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Single-transistor pre-amp for very-low-impedance Guitar Pickups

A number of my posts (see menu at foot of post) have covered the construction and amplification of home-made guitar pickups fabricated from hard-disk magnets. The amplification so far discussed has generally included the use of op-amps – particularly the Texas TL071/072/074 series. With this post I discuss an alternative – a single transistor amplifier, whose output can be fed straight into a ‘normal’ guitar input.

The circuit is simple, and no details are giving regarding construction. However, I incorporated a version of the pre-amp into a ‘look-alike’ guitar amplifier ‘front-end’, based (loosely) on the Fender Princeton 112 plus, both for test purposes, and as an example of what can be achieved. This design was further extended to cover Piezo pickups, and of course, the ‘normal’ guitar pickup also.

The basic amplifier schematic is given below:

Very-Low-Impedance Single-Transistor Guitar Pickup Preamplifier

Very-Low-Impedance Single-Transistor Guitar Pickup Preamplifier

The voltage gain of this type of circuit can be very high, and a generalised formula for this is: Vgain = gm.R20
where gm is the mutual conductance of the common-base amplifier, and is directly related to the hfe (the small-signal current gain) of the transistor used.
So it will be seen that the voltage gain is directly proportional to the value of R20 in the circuit above.

I’ve shown typical values for a 9volt supply, and these are usually chosen so that the collector voltage of the transistor is at half the supply voltage – in this case around 4.5volts. With the values shown, the voltage gain is around 100.

The circuit could easily be built on a small piece of perfboard, embellishments might include a small box and 9volt battery, with input and output jack sockets, and maybe a final volume pot at the output – value not critical, between 10K-100K.

Components should be chosen for stability and low-noise – with 1% metal-film resistors and good-quality electrolytics. For the transistor, I used a BC549C, but there are many good alternatives – look for a low-noise NPN transistor with an hfe of at least 500.

As I said earlier, I incorporated the above design into a guitar amplifier front-end, the schematic of which is shown below. I won’t discuss construction here, but refer any putative constructors to the relevant photo album. ( I’ve outlined the very-low-impedance pre-amp in blue for clarity. Apart from the high-impedance piezo input, the pre-amp closely emulates my Princeton transistor amp. Note I’ve changed a couple of resistor values in the transistor stage to take account of the higher supply voltage. (15volt) The output of the VLI preamp is auto-connected to the main ‘normal’ pickup input, when this jack socket is not in use.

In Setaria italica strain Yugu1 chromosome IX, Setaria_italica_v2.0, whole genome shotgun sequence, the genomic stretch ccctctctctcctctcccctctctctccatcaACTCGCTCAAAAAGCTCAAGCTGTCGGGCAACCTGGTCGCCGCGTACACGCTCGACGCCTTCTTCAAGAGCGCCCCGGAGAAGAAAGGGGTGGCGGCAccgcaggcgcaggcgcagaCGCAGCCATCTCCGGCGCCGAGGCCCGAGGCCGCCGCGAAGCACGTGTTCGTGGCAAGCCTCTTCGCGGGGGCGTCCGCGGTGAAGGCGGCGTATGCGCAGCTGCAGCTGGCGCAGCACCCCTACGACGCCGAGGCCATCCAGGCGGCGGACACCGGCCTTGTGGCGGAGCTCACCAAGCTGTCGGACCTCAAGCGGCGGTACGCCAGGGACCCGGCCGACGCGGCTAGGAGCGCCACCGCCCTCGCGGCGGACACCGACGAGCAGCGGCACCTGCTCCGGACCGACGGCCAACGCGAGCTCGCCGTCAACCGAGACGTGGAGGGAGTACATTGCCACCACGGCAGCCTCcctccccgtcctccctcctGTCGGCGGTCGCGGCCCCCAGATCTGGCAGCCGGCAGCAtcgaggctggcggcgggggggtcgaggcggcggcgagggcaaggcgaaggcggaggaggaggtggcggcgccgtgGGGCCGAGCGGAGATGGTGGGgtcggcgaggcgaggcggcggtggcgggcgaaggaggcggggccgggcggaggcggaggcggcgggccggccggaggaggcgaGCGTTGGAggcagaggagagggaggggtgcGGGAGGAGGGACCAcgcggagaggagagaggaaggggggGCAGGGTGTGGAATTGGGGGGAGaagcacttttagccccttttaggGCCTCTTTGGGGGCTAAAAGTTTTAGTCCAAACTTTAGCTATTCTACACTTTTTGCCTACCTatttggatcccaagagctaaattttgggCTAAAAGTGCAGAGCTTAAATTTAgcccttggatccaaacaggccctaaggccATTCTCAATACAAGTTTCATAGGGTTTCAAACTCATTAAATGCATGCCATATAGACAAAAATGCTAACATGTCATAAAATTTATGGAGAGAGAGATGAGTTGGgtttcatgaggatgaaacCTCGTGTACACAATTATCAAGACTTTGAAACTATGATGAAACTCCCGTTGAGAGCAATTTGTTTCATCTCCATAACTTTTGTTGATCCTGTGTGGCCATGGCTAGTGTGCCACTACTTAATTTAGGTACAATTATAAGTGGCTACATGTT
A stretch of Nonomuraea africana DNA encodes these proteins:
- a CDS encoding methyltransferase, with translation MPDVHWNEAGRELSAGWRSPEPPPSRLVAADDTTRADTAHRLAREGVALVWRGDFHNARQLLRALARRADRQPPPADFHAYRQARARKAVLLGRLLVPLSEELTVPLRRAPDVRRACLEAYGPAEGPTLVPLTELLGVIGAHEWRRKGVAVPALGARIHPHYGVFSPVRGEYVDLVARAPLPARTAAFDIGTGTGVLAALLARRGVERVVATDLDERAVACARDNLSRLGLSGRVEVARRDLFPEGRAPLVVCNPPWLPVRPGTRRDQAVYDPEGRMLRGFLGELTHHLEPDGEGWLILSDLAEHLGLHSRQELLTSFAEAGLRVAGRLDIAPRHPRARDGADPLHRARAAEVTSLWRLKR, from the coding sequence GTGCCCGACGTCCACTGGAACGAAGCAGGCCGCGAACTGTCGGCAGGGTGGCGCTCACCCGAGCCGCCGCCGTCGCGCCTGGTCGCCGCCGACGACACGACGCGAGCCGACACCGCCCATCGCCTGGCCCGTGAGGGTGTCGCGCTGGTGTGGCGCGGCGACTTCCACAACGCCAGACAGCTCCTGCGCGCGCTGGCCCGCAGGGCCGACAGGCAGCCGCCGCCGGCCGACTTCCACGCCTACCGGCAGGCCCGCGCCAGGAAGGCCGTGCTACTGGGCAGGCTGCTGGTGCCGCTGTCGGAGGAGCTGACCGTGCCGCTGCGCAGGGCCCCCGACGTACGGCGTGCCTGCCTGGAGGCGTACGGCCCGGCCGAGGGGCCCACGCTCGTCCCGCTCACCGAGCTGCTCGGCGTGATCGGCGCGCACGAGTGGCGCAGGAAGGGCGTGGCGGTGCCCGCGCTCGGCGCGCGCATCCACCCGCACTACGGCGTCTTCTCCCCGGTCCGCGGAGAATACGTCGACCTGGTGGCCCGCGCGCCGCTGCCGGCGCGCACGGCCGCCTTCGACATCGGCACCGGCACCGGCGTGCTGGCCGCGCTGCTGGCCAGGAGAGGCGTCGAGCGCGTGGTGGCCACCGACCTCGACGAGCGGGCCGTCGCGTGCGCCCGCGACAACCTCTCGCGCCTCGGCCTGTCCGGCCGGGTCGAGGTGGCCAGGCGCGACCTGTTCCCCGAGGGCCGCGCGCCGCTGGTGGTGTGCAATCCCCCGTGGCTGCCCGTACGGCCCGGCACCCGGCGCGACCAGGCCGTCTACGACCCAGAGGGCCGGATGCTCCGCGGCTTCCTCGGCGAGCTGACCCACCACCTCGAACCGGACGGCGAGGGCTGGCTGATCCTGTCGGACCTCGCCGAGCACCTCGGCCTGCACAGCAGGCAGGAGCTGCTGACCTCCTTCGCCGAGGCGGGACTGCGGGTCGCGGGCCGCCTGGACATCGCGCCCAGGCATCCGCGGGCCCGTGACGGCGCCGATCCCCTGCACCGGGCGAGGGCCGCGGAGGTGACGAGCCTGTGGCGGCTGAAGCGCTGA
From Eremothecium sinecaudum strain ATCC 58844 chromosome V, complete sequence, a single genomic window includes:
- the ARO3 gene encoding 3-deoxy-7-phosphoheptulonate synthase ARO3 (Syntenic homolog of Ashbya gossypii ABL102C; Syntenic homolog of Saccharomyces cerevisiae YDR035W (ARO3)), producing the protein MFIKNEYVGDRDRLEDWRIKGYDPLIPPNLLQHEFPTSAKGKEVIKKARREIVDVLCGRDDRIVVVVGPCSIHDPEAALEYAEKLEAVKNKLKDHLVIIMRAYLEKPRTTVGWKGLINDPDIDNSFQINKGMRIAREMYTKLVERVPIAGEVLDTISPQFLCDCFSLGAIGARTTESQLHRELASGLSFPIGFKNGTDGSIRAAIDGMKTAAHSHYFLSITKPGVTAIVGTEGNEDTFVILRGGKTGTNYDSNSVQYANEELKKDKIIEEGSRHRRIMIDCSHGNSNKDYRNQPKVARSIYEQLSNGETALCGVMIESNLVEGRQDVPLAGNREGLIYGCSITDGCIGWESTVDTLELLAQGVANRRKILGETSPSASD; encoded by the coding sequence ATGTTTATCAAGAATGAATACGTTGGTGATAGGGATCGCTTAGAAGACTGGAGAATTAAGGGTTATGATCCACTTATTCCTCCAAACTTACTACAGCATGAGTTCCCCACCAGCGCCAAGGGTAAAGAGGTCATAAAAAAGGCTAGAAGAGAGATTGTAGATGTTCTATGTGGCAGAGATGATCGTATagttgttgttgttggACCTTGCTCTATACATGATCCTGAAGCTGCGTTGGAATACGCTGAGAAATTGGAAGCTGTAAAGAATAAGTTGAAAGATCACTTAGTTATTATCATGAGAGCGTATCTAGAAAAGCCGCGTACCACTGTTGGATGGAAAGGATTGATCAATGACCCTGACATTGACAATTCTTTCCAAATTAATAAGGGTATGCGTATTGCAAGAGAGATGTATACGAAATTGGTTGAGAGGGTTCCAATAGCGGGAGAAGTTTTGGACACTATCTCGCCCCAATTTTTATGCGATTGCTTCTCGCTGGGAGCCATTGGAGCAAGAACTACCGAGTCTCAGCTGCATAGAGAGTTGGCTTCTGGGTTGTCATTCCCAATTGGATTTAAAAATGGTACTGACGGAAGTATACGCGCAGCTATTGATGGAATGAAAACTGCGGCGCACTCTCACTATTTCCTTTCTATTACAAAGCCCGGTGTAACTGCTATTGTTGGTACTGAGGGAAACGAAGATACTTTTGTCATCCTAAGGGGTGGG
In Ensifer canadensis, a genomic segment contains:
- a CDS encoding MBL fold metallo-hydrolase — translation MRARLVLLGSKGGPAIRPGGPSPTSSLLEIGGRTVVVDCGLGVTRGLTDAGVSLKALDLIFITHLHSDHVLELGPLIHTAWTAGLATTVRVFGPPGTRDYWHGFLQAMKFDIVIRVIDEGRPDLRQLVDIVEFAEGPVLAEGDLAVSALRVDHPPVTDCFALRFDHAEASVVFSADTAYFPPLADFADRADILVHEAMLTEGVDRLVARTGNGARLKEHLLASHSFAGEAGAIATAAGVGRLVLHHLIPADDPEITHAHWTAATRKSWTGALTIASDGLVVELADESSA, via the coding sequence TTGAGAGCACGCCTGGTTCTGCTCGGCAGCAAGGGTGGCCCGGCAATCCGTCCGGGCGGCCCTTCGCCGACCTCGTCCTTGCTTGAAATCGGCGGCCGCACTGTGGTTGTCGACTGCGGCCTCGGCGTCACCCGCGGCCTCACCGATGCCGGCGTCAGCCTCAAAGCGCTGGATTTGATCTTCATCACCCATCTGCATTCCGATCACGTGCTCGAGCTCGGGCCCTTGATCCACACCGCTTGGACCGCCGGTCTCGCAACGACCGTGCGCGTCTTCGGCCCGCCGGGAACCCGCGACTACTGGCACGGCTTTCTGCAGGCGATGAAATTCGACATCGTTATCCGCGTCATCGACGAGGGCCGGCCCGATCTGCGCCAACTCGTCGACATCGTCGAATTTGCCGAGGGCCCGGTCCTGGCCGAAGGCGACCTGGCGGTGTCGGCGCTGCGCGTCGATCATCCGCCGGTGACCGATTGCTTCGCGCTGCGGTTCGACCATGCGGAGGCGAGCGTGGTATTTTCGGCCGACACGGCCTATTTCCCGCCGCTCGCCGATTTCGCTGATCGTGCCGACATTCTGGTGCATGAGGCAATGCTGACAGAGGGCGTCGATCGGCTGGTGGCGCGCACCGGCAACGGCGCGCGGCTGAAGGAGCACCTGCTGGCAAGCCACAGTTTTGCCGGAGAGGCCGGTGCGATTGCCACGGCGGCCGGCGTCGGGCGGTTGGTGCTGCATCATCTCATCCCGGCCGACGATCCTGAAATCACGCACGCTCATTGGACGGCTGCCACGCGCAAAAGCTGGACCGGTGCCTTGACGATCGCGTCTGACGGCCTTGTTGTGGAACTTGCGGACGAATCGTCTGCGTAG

Two versions of the test pre-amp were built, the 1st included an over-ambitious close-spacing between the 805-sized SMD components, and this, together with a flawed order-of-component install, resulted in a very much less-than-perfect end result, and the destruction of two capacitors and a resistor through repeated re-heating to obtain short-free assembly. The 2nd version has a more realistic spacing for the SMD, and also incorporates a relay, controlled by the earth switch on the ‘normal’ pickup socket to switch between magnetic and piezo. 600dpi exports of both versions of the Eagle boards are included on the photo album.

Guitar Amplifier front-end incorporating normal, very-low-impedance, and piezo preamps

Guitar Amplifier 'front-end' incorporating 'normal', very-low-impedance, and piezo preamps

Related posts include the following:


Eagle project files for both versions of my test amplifier are here:
The 1st version schematic:
and the related board layout:
The 2nd (preferred) version schematic:
and related board:

I made front panels in Front Designer, and the project files are here
Preamp panel with MAG/PIEZO switch:
Sans switch:
Output and control socketry:
High definition exports of the panels are in the photo album.

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